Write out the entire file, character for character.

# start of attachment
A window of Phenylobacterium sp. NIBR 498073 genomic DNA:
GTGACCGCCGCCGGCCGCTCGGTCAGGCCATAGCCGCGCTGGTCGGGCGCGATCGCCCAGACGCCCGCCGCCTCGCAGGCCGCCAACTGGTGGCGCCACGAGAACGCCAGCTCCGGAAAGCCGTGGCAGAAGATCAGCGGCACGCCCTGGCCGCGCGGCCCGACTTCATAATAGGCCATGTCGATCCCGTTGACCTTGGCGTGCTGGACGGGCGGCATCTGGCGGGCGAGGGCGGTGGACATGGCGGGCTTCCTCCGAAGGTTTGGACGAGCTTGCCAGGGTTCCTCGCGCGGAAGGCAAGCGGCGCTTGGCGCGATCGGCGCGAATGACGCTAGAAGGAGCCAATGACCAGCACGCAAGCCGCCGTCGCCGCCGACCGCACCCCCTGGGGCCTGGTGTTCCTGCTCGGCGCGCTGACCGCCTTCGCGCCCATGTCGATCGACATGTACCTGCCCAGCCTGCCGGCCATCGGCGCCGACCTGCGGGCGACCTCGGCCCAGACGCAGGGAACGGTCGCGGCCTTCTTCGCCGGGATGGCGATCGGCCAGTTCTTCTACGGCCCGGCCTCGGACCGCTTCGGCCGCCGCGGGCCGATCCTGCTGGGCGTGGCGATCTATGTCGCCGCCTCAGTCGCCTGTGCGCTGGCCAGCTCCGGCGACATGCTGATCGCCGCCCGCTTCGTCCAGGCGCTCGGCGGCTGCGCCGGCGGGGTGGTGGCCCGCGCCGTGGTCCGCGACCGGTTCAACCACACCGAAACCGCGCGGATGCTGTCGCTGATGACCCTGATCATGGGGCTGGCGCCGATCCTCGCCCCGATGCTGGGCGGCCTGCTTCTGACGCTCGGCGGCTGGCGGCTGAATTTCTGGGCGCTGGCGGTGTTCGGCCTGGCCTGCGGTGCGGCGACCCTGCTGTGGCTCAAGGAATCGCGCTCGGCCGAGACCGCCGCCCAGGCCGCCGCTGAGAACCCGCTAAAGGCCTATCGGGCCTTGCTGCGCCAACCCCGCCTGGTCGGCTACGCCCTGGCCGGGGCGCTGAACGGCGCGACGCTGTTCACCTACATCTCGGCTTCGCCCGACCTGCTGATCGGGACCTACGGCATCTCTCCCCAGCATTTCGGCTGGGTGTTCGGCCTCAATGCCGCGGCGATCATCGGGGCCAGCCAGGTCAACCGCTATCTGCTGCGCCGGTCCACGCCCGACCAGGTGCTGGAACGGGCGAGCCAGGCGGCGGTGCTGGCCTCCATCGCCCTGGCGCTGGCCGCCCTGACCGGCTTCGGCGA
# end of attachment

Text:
A window of Phenylobacterium sp. NIBR 498073 genomic DNA:
GTGACCGCCGCCGGCCGCTCGGTCAGGCCATAGCCGCGCTGGTCGGGCGCGATCGCCCAGACGCCCGCCGCCTCGCAGGCCGCCAACTGGTGGCGCCACGAGAACGCCAGCTCCGGAAAGCCGTGGCAGAAGATCAGCGGCACGCCCTGGCCGCGCGGCCCGACTTCATAATAGGCCATGTCGATCCCGTTGACCTTGGCGTGCTGGACGGGCGGCATCTGGCGGGCGAGGGCGGTGGACATGGCGGGCTTCCTCCGAAGGTTTGGACGAGCTTGCCAGGGTTCCTCGCGCGGAAGGCAAGCGGCGCTTGGCGCGATCGGCGCGAATGACGCTAGAAGGAGCCAATGACCAGCACGCAAGCCGCCGTCGCCGCCGACCGCACCCCCTGGGGCCTGGTGTTCCTGCTCGGCGCGCTGACCGCCTTCGCGCCCATGTCGATCGACATGTACCTGCCCAGCCTGCCGGCCATCGGCGCCGACCTGCGGGCGACCTCGGCCCAGACGCAGGGAACGGTCGCGGCCTTCTTCGCCGGGATGGCGATCGGCCAGTTCTTCTACGGCCCGGCCTCGGACCGCTTCGGCCGCCGCGGGCCGATCCTGCTGGGCGTGGCGATCTATGTCGCCGCCTCAGTCGCCTGTGCGCTGGCCAGCTCCGGCGACATGCTGATCGCCGCCCGCTTCGTCCAGGCGCTCGGCGGCTGCGCCGGCGGGGTGGTGGCCCGCGCCGTGGTCCGCGACCGGTTCAACCACACCGAAACCGCGCGGATGCTGTCGCTGATGACCCTGATCATGGGGCTGGCGCCGATCCTCGCCCCGATGCTGGGCGGCCTGCTTCTGACGCTCGGCGGCTGGCGGCTGAATTTCTGGGCGCTGGCGGTGTTCGGCCTGGCCTGCGGTGCGGCGACCCTGCTGTGGCTCAAGGAATCGCGCTCGGCCGAGACCGCCGCCCAGGCCGCCGCTGAGAACCCGCTAAAGGCCTATCGGGCCTTGCTGCGCCAACCCCGCCTGGTCGGCTACGCCCTGGCCGGGGCGCTGAACGGCGCGACGCTGTTCACCTACATCTCGGCTTCGCCCGACCTGCTGATCGGGACCTACGGCATCTCTCCCCAGCATTTCGGCTGGGTGTTCGGCCTCAATGCCGCGGCGATCATCGGGGCCAGCCAGGTCAACCGCTATCTGCTGCGCCGGTCCACGCCCGACCAGGTGCTGGAACGGGCGAGCCAGGCGGCGGTGCTGGCCTCCATCGCCCTGGCGCTGGCCGCCCTGACCGGCTTCGGCGA